In a non-fire event, such as accidental damage to a sprinkler head that results in the glass bulb breaking, the system would fill with water in a non-interlock system, and water would flow from the broken sprinkler head. The same situation in a single interlock preaction system would not result in waterflow because the broken glass bulb will not trigger the system to be filled with water. Only the operation of detection devices will result in a water filled system for a single interlock system.

In the same room, the non-interlock and single interlock systems operate very similarly if there was a fire event. The heat detectors should activate first since they have a lower temperature rating. For both a non-interlock and a single interlock system, the activation of the heat detectors would result in the system filling with water. Then, if the temperature continues to rise, a sprinkler will operate. Since the “event”, heat detection, has already happened, the system is filled with water, and we would expect it to act like a traditional wet pipe system. In this same situation, a double-interlock system will not fill with water upon the activation of the heat detection. Instead, the system will only fill with water after the activation of the heat detection system and the operation of a sprinkler head. Therefore, a delay in water delivery similar to what is seen for dry pipe systems will occur. For this reason, double interlock preaction systems have similar size restrictions as dry pipe systems, whereas non-interlock and single interlock are just limited to 1000 sprinkler heads per preaction valve.

Additional considerations, other than temperature, may lead to the selection of another type of permitted sprinkler system. In some cases, there may be a desire to minimize the risk of water damage or to prevent the accidental filling of the system. In these cases, a single or double interlock system may be the preferred option. A single interlock system may be beneficial in museums, computer rooms, or similar settings where water damage is a concern. This would eliminate the risk of accidental water flow if a sprinkler head was damaged. Although NFPA 13 does not specifically prohibit the use of double interlock systems in these types of spaces, the double interlock preaction system was not developed for these situations. It was intended for use in freezer storage warehouses, or in similar situations where the accidental presence of water in the piping system will lead to expensive remediation. It is important to consider the delay in water delivery that occurs with a double interlock preaction system before selecting that system type. If it is used in a museum or similar type of environment, the delay in water delivery would allow the fire to continue to grow which could result in additional sprinklers opening. In turn, this could increase the water damage and result in a larger portion of the building being involved.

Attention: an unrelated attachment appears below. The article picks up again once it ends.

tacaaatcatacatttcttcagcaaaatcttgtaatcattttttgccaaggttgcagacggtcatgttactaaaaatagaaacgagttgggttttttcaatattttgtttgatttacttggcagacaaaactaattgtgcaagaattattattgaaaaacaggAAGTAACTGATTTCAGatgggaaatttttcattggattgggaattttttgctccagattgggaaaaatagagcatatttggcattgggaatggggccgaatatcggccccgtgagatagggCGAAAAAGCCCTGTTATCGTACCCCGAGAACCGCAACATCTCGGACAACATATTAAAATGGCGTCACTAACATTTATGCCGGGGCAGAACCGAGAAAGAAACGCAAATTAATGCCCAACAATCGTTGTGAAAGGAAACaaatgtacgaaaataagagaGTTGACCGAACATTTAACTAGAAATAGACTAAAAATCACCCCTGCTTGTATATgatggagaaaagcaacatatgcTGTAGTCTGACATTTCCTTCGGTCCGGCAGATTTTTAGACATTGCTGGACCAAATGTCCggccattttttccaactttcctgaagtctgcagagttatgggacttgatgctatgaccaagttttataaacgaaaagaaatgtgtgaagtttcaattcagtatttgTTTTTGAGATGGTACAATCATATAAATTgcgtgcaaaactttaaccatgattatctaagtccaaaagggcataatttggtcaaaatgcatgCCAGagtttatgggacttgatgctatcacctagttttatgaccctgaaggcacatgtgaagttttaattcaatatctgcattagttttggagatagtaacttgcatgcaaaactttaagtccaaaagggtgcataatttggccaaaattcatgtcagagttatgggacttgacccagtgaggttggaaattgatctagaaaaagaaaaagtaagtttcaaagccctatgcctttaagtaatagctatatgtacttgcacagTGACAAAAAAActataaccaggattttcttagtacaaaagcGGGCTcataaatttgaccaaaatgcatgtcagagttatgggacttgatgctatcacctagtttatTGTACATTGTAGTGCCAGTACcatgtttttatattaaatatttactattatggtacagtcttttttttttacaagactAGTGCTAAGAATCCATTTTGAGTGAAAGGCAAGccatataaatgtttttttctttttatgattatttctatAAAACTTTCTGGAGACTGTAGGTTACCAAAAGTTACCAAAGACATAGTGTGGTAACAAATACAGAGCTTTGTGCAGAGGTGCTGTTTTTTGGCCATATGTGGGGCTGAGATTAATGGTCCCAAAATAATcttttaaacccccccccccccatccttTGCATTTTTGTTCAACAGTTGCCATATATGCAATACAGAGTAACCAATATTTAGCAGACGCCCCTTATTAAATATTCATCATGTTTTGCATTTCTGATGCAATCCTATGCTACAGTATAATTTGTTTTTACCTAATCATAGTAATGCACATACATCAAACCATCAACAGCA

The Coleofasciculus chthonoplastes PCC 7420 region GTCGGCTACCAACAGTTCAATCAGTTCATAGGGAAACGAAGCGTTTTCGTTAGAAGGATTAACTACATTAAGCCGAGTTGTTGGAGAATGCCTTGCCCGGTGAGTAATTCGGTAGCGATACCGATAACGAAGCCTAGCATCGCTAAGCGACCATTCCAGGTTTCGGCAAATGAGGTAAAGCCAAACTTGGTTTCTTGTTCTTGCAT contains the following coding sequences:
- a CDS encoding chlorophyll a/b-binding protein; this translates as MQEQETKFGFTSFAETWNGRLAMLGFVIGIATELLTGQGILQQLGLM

Deluge systems are similar to preaction systems in that they use another type of detection for operation. However, the biggest difference is that deluge systems use open sprinklers or nozzles. Instead of getting water flow from individual heads that have operated, once water fills the system, water will flow from every sprinkler head. Much like a preaction system, a deluge valve will keep water from filling the system until the operation of another type of detection system, such as smoke detection. Once that detection system is activated, water not only fills the system but flows from the open sprinklers or nozzles.

Another consideration in the selection of the type of sprinkler system is the level of hazard being protected. If protecting an area of very high hazard, such as aircraft hangers, a deluge system may be the most suitable.

Each system type has its own unique benefits. It is important to consider the pros and cons of each system type when selecting which sprinkler system is appropriate for your specific environment. An entire building may be protected with a combination of systems. For example, one of the more common designs in the Northeast is to protect the portions of the building that are conditioned with a wet pipe system and to use dry pipe systems in the attic and other unconditioned areas. Combining different types of systems for full building protection allows the designer to consider each unique environment and apply the most appropriate system type to that space without sacrificing what is best for other areas of the building.

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Valerie Ziavras
Technical Services Engineer, supporting product and content development throughout the association.